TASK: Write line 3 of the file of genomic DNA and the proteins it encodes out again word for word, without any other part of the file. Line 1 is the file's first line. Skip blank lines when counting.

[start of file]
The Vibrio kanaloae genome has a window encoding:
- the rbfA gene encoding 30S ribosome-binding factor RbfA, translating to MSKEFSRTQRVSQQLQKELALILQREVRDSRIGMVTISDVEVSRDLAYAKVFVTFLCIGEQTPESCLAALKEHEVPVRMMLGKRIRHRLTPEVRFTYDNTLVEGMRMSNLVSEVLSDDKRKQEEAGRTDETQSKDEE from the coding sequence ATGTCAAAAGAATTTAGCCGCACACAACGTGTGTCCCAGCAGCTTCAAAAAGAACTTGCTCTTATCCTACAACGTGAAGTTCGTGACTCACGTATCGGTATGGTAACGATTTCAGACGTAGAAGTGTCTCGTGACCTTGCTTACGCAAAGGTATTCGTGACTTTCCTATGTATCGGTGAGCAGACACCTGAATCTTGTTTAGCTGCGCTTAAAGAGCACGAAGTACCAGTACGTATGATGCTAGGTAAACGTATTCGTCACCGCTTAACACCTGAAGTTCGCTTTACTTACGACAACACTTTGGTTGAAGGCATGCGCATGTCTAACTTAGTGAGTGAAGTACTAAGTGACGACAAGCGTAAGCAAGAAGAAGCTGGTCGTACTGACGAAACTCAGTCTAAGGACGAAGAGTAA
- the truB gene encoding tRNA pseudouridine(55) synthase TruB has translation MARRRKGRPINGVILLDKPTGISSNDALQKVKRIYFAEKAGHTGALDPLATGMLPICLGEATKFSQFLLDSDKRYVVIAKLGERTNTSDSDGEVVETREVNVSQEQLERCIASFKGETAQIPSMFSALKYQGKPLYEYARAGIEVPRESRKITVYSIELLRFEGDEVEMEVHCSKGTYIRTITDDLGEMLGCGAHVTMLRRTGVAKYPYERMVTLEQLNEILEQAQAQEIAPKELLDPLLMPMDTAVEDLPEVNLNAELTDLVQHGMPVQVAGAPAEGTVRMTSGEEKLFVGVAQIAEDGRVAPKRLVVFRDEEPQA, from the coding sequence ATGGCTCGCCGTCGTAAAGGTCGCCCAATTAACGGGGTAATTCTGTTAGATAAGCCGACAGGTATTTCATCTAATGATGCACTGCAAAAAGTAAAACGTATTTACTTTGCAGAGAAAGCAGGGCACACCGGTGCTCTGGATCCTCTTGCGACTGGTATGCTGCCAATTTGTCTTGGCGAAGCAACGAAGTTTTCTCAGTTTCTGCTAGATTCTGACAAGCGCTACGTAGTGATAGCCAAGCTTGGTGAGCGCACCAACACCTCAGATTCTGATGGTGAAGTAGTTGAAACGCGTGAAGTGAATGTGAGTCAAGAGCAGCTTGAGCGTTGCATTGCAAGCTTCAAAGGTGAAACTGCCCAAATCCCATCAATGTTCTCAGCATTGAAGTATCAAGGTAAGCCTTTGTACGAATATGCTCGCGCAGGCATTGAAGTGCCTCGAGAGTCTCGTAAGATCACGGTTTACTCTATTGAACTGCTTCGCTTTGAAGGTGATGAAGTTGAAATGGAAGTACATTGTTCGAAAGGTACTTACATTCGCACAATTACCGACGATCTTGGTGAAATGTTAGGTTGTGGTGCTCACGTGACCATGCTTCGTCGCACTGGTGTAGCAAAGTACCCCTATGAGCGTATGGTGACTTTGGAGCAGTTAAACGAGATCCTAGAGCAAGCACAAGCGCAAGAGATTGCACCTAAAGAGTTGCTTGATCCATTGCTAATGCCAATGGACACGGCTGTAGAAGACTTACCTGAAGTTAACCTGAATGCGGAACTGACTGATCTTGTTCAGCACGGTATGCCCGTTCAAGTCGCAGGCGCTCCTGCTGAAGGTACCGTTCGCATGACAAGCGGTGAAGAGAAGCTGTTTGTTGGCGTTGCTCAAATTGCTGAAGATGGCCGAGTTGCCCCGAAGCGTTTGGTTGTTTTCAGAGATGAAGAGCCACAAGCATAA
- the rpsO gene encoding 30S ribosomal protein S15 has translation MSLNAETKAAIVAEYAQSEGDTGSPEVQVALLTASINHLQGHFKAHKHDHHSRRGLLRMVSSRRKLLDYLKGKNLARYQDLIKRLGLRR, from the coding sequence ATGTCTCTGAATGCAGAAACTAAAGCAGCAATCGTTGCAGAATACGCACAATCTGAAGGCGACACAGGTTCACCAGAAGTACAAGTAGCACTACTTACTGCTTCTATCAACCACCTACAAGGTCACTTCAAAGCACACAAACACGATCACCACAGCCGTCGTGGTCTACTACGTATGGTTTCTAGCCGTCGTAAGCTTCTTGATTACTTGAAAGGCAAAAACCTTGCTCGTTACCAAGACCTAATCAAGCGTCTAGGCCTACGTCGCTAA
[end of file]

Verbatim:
- the truB gene encoding tRNA pseudouridine(55) synthase TruB has translation MARRRKGRPINGVILLDKPTGISSNDALQKVKRIYFAEKAGHTGALDPLATGMLPICLGEATKFSQFLLDSDKRYVVIAKLGERTNTSDSDGEVVETREVNVSQEQLERCIASFKGETAQIPSMFSALKYQGKPLYEYARAGIEVPRESRKITVYSIELLRFEGDEVEMEVHCSKGTYIRTITDDLGEMLGCGAHVTMLRRTGVAKYPYERMVTLEQLNEILEQAQAQEIAPKELLDPLLMPMDTAVEDLPEVNLNAELTDLVQHGMPVQVAGAPAEGTVRMTSGEEKLFVGVAQIAEDGRVAPKRLVVFRDEEPQA, from the coding sequence ATGGCTCGCCGTCGTAAAGGTCGCCCAATTAACGGGGTAATTCTGTTAGATAAGCCGACAGGTATTTCATCTAATGATGCACTGCAAAAAGTAAAACGTATTTACTTTGCAGAGAAAGCAGGGCACACCGGTGCTCTGGATCCTCTTGCGACTGGTATGCTGCCAATTTGTCTTGGCGAAGCAACGAAGTTTTCTCAGTTTCTGCTAGATTCTGACAAGCGCTACGTAGTGATAGCCAAGCTTGGTGAGCGCACCAACACCTCAGATTCTGATGGTGAAGTAGTTGAAACGCGTGAAGTGAATGTGAGTCAAGAGCAGCTTGAGCGTTGCATTGCAAGCTTCAAAGGTGAAACTGCCCAAATCCCATCAATGTTCTCAGCATTGAAGTATCAAGGTAAGCCTTTGTACGAATATGCTCGCGCAGGCATTGAAGTGCCTCGAGAGTCTCGTAAGATCACGGTTTACTCTATTGAACTGCTTCGCTTTGAAGGTGATGAAGTTGAAATGGAAGTACATTGTTCGAAAGGTACTTACATTCGCACAATTACCGACGATCTTGGTGAAATGTTAGGTTGTGGTGCTCACGTGACCATGCTTCGTCGCACTGGTGTAGCAAAGTACCCCTATGAGCGTATGGTGACTTTGGAGCAGTTAAACGAGATCCTAGAGCAAGCACAAGCGCAAGAGATTGCACCTAAAGAGTTGCTTGATCCATTGCTAATGCCAATGGACACGGCTGTAGAAGACTTACCTGAAGTTAACCTGAATGCGGAACTGACTGATCTTGTTCAGCACGGTATGCCCGTTCAAGTCGCAGGCGCTCCTGCTGAAGGTACCGTTCGCATGACAAGCGGTGAAGAGAAGCTGTTTGTTGGCGTTGCTCAAATTGCTGAAGATGGCCGAGTTGCCCCGAAGCGTTTGGTTGTTTTCAGAGATGAAGAGCCACAAGCATAA